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Pfizer and BioNTech seek full approval for Covid-19 vaccine in the US

Pfizer and BioNTech seek full approval for Covid-19 vaccine in the US
So far, over 170 million doses of the vaccine have been distributed in the US. Credit: x3 / Pixabay.

This Pfizer and BioNTech mRNA vaccine received an Emergency Use Authorization (EUA) from the FDA in December last year. So far, over 170 million doses of the vaccine have been distributed in the country.

The BLA submission is an FDA review process that needs longer-term follow-up data for acceptance and approval.

The companies said they have begun the BLA submission by providing the nonclinical and clinical data, including the latest analyses from a Phase III clinical trial.

In the Phase III trial, the vaccine was effective with a favourable safety profile for up to six months following the second dose.

Pfizer and BioNTech will also submit the manufacturing and facility data needed for the BLA soon.

Recently, the companies sought expanded EUA for the Covid-19 vaccine to include people aged between 12 and 15 years. A supplemental BLA will be submitted to support approval in this age group after obtaining the six months data following the second vaccine dose.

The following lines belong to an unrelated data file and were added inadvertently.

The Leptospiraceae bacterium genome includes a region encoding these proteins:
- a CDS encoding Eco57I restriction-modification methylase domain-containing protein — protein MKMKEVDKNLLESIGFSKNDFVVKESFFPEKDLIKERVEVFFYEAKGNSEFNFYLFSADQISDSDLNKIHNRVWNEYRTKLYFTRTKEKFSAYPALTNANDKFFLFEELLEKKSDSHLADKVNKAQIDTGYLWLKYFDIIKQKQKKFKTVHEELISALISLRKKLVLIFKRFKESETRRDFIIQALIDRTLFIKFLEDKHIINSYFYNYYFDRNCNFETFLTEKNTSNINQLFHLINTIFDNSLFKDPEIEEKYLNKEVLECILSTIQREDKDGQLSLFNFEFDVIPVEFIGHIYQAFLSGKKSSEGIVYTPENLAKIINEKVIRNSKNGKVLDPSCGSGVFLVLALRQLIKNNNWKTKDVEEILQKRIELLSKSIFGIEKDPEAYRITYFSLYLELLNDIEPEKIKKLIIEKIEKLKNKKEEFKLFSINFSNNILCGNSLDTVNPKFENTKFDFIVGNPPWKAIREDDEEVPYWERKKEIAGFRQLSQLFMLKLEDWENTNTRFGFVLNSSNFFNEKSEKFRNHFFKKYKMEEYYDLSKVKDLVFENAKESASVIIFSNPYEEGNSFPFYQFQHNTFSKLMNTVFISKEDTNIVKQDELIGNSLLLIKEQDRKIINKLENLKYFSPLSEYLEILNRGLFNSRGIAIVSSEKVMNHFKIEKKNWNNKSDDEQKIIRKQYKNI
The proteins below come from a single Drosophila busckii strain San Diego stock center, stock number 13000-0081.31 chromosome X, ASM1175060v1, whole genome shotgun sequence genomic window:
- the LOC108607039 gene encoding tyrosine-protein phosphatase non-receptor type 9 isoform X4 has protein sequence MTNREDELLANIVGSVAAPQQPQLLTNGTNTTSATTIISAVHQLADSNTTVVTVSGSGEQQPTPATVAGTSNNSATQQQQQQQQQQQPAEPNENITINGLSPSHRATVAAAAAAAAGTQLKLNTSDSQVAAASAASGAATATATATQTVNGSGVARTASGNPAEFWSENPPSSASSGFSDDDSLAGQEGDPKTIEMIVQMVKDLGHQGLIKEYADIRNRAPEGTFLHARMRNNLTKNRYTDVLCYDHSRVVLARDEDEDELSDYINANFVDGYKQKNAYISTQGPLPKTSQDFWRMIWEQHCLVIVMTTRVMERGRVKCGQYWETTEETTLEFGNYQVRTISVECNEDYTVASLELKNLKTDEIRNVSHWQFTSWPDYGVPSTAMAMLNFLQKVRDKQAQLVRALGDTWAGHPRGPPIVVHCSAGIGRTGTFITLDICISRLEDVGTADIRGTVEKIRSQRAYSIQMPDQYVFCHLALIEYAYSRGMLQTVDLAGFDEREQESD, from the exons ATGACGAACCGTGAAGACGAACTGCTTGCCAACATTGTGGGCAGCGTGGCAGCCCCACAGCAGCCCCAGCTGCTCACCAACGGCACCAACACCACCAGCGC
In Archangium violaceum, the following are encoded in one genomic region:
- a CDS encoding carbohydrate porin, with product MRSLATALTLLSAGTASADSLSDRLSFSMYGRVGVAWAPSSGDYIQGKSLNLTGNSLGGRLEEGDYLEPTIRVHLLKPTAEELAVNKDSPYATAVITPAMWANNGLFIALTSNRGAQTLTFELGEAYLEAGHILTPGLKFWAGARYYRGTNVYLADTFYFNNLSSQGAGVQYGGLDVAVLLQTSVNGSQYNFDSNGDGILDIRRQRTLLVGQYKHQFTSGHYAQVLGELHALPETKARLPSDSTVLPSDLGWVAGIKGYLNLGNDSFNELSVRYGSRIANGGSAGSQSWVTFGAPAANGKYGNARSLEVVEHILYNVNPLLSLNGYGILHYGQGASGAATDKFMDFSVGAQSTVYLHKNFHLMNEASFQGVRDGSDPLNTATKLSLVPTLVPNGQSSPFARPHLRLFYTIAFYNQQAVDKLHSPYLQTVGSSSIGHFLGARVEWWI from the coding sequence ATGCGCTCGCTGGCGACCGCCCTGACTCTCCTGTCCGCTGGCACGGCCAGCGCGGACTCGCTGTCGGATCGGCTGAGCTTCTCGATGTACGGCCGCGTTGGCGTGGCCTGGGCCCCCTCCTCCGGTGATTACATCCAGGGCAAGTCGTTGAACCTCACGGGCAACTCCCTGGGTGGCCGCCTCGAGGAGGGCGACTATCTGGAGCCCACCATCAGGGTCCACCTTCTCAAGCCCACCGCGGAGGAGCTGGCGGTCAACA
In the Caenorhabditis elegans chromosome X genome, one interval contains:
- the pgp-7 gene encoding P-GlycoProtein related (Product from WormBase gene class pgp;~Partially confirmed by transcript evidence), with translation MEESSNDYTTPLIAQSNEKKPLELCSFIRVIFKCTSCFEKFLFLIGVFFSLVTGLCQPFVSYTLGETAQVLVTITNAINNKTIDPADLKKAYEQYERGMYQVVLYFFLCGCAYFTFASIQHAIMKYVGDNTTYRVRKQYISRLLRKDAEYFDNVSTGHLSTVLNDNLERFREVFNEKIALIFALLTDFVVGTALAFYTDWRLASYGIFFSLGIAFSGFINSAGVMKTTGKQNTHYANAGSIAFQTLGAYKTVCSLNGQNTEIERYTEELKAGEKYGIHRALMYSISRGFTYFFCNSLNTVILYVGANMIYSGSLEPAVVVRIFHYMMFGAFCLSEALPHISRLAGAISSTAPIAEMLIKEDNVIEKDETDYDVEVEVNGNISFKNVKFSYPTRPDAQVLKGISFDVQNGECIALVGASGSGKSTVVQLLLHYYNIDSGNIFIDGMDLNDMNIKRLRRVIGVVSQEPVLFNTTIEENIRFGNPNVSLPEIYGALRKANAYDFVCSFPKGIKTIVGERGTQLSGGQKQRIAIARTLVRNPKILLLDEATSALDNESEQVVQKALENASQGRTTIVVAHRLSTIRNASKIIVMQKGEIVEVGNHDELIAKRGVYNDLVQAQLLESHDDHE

Pfizer chairman and CEO Albert Bourla said: “We look forward to working with the FDA to complete this rolling submission and support their review, with the goal of securing full regulatory approval of the vaccine in the coming months.”

Last week, Health Canada expanded the interim order (IO) authorisation for Pfizer and BioNTech’s Covid-19 vaccine to include adolescents aged 12 to 15 years.

In another development, the European Medicines Agency (EMA) has commenced a rolling review of data on GlaxoSmithKline (GSK) and Vir Biotechnology’s sotrovimab (previously VIR-7831) for treating adults and adolescents aged 12 years and above with Covid-19.

An investigational dual-action SARS-CoV-2 monoclonal antibody, sotrovimab is intended for Covid-19 patients who do not need supplemental oxygen and are at risk of progression to severe disease.

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